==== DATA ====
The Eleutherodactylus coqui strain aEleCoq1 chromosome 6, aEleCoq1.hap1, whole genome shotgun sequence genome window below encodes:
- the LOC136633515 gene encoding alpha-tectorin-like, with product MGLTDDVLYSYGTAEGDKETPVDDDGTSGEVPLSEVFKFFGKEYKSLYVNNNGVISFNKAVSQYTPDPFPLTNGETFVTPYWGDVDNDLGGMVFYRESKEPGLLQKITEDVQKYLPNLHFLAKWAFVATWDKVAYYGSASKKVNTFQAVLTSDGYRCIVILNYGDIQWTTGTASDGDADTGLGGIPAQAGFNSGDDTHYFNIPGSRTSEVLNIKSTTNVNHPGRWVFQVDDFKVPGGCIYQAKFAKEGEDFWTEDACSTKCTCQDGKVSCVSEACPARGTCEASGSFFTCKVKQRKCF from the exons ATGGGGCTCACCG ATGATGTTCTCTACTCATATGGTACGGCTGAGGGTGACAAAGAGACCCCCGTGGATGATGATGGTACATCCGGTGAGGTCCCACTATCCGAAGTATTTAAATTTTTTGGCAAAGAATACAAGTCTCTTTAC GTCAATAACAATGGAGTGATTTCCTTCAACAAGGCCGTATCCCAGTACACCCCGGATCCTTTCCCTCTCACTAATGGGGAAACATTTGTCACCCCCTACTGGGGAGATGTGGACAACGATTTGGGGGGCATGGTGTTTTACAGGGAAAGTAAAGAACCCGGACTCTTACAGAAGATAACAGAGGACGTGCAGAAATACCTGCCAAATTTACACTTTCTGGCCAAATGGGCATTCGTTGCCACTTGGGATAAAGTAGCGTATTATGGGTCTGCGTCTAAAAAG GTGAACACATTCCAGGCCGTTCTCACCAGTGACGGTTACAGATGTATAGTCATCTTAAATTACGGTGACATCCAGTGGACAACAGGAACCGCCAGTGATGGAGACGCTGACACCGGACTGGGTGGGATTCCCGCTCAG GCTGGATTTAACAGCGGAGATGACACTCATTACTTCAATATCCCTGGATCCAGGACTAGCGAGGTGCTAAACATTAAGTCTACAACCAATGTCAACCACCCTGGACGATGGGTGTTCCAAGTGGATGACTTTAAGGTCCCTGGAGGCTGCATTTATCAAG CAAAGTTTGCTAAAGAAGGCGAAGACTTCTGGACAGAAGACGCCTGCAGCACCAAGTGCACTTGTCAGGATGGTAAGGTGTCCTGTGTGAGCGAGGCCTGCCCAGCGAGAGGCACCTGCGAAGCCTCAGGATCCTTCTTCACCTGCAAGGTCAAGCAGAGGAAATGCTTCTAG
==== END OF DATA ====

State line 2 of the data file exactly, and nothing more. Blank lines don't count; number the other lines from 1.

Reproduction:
- the LOC136633515 gene encoding alpha-tectorin-like, with product MGLTDDVLYSYGTAEGDKETPVDDDGTSGEVPLSEVFKFFGKEYKSLYVNNNGVISFNKAVSQYTPDPFPLTNGETFVTPYWGDVDNDLGGMVFYRESKEPGLLQKITEDVQKYLPNLHFLAKWAFVATWDKVAYYGSASKKVNTFQAVLTSDGYRCIVILNYGDIQWTTGTASDGDADTGLGGIPAQAGFNSGDDTHYFNIPGSRTSEVLNIKSTTNVNHPGRWVFQVDDFKVPGGCIYQAKFAKEGEDFWTEDACSTKCTCQDGKVSCVSEACPARGTCEASGSFFTCKVKQRKCF from the exons ATGGGGCTCACCG ATGATGTTCTCTACTCATATGGTACGGCTGAGGGTGACAAAGAGACCCCCGTGGATGATGATGGTACATCCGGTGAGGTCCCACTATCCGAAGTATTTAAATTTTTTGGCAAAGAATACAAGTCTCTTTAC GTCAATAACAATGGAGTGATTTCCTTCAACAAGGCCGTATCCCAGTACACCCCGGATCCTTTCCCTCTCACTAATGGGGAAACATTTGTCACCCCCTACTGGGGAGATGTGGACAACGATTTGGGGGGCATGGTGTTTTACAGGGAAAGTAAAGAACCCGGACTCTTACAGAAGATAACAGAGGACGTGCAGAAATACCTGCCAAATTTACACTTTCTGGCCAAATGGGCATTCGTTGCCACTTGGGATAAAGTAGCGTATTATGGGTCTGCGTCTAAAAAG GTGAACACATTCCAGGCCGTTCTCACCAGTGACGGTTACAGATGTATAGTCATCTTAAATTACGGTGACATCCAGTGGACAACAGGAACCGCCAGTGATGGAGACGCTGACACCGGACTGGGTGGGATTCCCGCTCAG GCTGGATTTAACAGCGGAGATGACACTCATTACTTCAATATCCCTGGATCCAGGACTAGCGAGGTGCTAAACATTAAGTCTACAACCAATGTCAACCACCCTGGACGATGGGTGTTCCAAGTGGATGACTTTAAGGTCCCTGGAGGCTGCATTTATCAAG CAAAGTTTGCTAAAGAAGGCGAAGACTTCTGGACAGAAGACGCCTGCAGCACCAAGTGCACTTGTCAGGATGGTAAGGTGTCCTGTGTGAGCGAGGCCTGCCCAGCGAGAGGCACCTGCGAAGCCTCAGGATCCTTCTTCACCTGCAAGGTCAAGCAGAGGAAATGCTTCTAG